Global Sources
EE Times-India
Stay in touch with EE Times India
 
EE Times-India > Optoelectronics/Displays
 
 
Optoelectronics/Displays  

Silicon-based laser design ideal for enhancing optical chips

Posted: 01 Apr 2014     Print Version  Bookmark and Share

Keywords:optoelectronic chips  data processing  laser 

Improved design of lasers on optoelectronic chips will advance optical communications, Vivek Krishnamurthy of the A*STAR Data Storage Institute (DSI) claims. An ability to transmit data in parallel by utilising multiple light wavelengths allows optical fibres to carry more information than electrical cables. However, for this to become a reality, it needs to be implemented on a small scale and result in low power consumption.

"By developing lasers on silicon, we can combine the electronic data processing capability of the microelectronic chip with the high energy efficiency of optical communications over distances ranging from a few micrometres within a chip to hundreds of meters in data centres," says Krishnamurthy. He and his colleagues have designed a laser on a microelectronic chip that has lower power consumption and a higher efficiency.

The processing speed of the microelectronic chip is limited by its power consumption; most of the power is consumed by the connecting electrical wires and links. Optical links, on the other hand, consume practically no energy but are limited by the power consumption of the light source, which is often a laser. For optical links to be feasible on a small scale, the electrical power consumption of lasers must be reduced, yet still be able to generate sufficient optical energy for transmission.

Lasers cannot be made from silicon as it is a poor light emitter. Instead, lasers are fabricated by bonding an active material based on indium phosphide—a good light emitter—to a thin silicon film. However, because silicon is better for carrying optical signals, the light from the laser needs to be routed through the silicon chip via optical channels. This requires fabricating optical channels in silicon outside the laser region.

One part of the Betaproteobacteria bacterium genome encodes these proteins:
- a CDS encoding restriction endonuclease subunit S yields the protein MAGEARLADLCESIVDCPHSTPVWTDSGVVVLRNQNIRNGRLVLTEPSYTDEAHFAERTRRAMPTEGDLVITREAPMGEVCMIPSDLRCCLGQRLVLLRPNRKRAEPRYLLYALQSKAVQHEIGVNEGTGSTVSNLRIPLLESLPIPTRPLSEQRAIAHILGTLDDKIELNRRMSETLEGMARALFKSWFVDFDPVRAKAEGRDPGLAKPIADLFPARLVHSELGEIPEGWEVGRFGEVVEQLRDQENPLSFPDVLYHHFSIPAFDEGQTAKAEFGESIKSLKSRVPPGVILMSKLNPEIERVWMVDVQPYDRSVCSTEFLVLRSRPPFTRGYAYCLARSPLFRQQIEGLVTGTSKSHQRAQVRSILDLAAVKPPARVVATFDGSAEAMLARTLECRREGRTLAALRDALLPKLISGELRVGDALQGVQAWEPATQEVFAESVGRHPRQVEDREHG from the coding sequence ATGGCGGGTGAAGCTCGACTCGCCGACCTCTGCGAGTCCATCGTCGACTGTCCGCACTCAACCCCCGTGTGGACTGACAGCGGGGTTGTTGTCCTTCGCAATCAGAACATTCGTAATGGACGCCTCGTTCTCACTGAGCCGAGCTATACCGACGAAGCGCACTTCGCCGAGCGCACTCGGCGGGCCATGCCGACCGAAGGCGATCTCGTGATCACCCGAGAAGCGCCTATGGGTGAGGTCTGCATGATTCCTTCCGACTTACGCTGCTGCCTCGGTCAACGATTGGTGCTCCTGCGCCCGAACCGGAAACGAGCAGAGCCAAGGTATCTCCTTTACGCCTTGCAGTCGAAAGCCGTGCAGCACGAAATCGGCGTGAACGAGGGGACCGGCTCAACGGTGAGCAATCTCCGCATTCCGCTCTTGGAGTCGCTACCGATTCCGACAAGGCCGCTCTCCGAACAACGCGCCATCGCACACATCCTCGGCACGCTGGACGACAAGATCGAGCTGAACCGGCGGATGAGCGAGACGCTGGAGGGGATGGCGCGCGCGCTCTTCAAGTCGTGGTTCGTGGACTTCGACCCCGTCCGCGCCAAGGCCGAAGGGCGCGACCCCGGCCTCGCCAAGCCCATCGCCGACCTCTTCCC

Generating light efficiently in the active medium and efficiently routing it via the silicon layer simultaneously reduces the electrical current required and increases the power generated. Calculations show that this silicon-based design will have a three to four times higher light generation efficiency than competing schemes.

This high efficiency makes the silicon-based laser design promising for making optical chips, which, says Krishnamurthy, is the next step for the project team. "We have begun the experimental demonstration of the laser," he says. "Our plan is to integrate this laser onto our silicon platform and develop a fully functional photonic system for applications, for example, in data communications and storage."





Comment on "Silicon-based laser design ideal for..."
Comments:  
*  You can enter [0] more charecters.
*Verify code:
 
 
Webinars

Seminars

Visit Asia Webinars to learn about the latest in technology and get practical design tips.

 

Go to top             Connect on Facebook      Follow us on Twitter      Follow us on Orkut

 
Back to Top